Balto. Co. rejects pit bull curbs

Dog owners, activists call proposal for kennels and warning signs unfair, ineffective

October 16, 2007|By Josh Mitchell | Josh Mitchell,LSun reporter

Baltimore County Council members rejected last night a measure that would have placed the region's toughest restrictions on pit bull owners, siding with dog owners who argued that singling out the breed would be unfair and likely ineffective.

By a 6-1 vote, the council killed a proposal that would have required pit bull owners to keep their dogs in concrete-based kennels and post warning signs on their lawns. The author of the proposal, Councilman Vincent J. Gardina, was the only member to vote in favor of it.

The proposal, like others across the country, met ardent criticism from dog owners and animal-rights groups, who said laws that single out breeds violate owners' rights and prove costly, while failing to prevent pit bull attacks. Dozens of people stood outside the building that houses the council's chambers last night, holding signs that read "Breed Specific Legislation Is Unconstitutional" and "Pit Bulls Are Not Bad News."

"It's not just pit bulls that can do damage, it's dangerous animals," said Council Chairman Stephen G. Samuel Moxley, a Catonsville Democrat. He said he will work with administration officials to strengthen restrictions on animals with violent histories. He joined five other council members who introduced a bill last night to increase the fines for failing to register a dog with the county from $25 to $100.

Gardina's bill followed proposals in other jurisdictions - including a proposed ban in Baltimore City in 2001 - that have either failed or been overturned.

"When we go and pass laws based on breed, you're not correcting the situation," Marcy Setter, education director for the Internet-based Pit Bull Rescue Central, said in an interview before last night's vote. " ... Attacks still happen. ... Name me a dog breed and I'm going to tell you it's been involved in a fatal attack."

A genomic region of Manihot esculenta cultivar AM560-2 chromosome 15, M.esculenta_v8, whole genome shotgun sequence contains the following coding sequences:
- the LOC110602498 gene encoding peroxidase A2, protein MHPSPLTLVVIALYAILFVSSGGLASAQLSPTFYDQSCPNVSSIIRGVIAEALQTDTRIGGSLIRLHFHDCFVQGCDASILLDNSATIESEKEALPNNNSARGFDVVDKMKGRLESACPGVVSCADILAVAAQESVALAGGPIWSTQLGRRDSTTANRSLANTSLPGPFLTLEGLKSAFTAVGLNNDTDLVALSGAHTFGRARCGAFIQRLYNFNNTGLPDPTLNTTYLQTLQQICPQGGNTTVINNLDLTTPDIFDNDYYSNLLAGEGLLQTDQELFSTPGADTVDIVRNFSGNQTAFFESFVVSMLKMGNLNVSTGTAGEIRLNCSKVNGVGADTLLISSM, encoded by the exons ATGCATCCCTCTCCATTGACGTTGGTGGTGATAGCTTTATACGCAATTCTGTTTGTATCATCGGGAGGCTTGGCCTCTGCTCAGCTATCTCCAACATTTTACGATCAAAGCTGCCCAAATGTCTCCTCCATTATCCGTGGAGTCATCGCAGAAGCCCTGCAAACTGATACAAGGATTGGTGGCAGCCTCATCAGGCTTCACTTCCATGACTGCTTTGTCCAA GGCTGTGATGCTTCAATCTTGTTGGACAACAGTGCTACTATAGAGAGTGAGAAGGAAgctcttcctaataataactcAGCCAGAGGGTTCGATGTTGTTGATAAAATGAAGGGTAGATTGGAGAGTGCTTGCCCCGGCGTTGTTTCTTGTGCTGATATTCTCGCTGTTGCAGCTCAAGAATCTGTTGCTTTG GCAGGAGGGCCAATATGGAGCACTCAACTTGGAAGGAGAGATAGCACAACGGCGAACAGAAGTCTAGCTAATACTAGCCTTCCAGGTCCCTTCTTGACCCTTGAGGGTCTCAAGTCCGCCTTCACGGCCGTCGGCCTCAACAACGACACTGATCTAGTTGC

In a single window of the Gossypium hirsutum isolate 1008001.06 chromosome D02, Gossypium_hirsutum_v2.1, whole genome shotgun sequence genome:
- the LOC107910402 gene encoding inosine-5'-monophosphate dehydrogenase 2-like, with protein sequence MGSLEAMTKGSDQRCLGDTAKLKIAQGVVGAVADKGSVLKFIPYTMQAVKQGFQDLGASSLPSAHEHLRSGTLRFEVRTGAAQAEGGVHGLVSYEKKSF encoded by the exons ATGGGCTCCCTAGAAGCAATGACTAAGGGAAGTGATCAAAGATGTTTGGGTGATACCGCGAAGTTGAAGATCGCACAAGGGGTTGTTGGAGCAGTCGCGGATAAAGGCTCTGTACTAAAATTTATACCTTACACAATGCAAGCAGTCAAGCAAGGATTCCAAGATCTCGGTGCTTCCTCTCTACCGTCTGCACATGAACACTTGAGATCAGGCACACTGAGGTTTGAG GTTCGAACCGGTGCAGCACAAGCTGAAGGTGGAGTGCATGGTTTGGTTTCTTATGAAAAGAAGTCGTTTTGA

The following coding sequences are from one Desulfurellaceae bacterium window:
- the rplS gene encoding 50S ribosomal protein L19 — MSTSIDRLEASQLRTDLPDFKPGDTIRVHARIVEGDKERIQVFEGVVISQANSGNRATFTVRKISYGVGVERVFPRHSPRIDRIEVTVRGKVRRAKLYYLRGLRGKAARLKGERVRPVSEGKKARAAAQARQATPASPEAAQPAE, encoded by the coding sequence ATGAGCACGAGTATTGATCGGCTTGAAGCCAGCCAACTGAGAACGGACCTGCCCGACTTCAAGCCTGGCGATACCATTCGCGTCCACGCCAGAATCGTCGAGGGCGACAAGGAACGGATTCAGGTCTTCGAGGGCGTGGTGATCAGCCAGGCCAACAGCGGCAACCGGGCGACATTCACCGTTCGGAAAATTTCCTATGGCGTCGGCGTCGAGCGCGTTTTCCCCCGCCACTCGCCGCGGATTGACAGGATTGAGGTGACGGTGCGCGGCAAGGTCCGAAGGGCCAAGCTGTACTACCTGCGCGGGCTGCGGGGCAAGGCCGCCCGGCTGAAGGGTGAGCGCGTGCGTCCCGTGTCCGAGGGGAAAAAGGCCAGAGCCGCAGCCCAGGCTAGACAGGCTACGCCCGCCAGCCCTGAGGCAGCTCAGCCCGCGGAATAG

Gardina introduced the legislation in response to the mauling in April of a 10-year-old Towson boy who spent more than two weeks in the hospital recovering from his injuries.

Gardina and other proponents of pit bull legislation pointed to reports showing that pit bulls are responsible for an inordinate number of attacks. A report by the Centers for Disease Control and Prevention showed they were responsible for more dog bite-related attacks than any other breed.

The bill would have required owners to keep the dogs in a cage with a concrete base, muzzle them outside the cages and post property signs that read "Pit Bull Dog" or "Beware of Dog." Violators would have faced a fine of up to $1,000.

Before the night vote, Gardina introduced an amendment, which was passed by the council, to remove the requirement for the dogs to be muzzled.

"I don't have any cases that I'm aware of where a dog attacked another dog or person while he was on a leash," Gardina, a Towson-Perry Hall Democrat, said in an interview before the meeting. "It was all cases where the dog got out of the yard. If that's the case, the kennel should take care of that."

Council members who opposed the bill, as well as the county's health officer, questioned the county's ability to enforce the proposal, saying the county's half-dozen animal control officers were stretched thin.

Setter said that her group hears weekly about a proposal targeting pit bulls.

"More and more often now, we are finding that legislators are open to education," Setter said. "We find that one legislator or whatever will do this knee-jerk reaction based on an incident, and we're able to get in and educate people with the facts."

In 2001, the Baltimore City Council narrowly rejected a proposed ban on pit bulls after the city's health commissioner said the city lacked resources to enforce it. Similar efforts by a local lawmaker in Washington have failed repeatedly over the years. Other jurisdictions have overturned bans.

Also last night, the council unanimously approved the spending of more than $20 million in public money toward a new parking garage in Towson.

The 630-space parking garage would be part of the Towson Circle III development, which would also include a 14-screen, stadium-style movie theater, restaurants and shops. The project, a joint development by Heritage Properties and the Cordish Co., is scheduled to be complete in January 2011.

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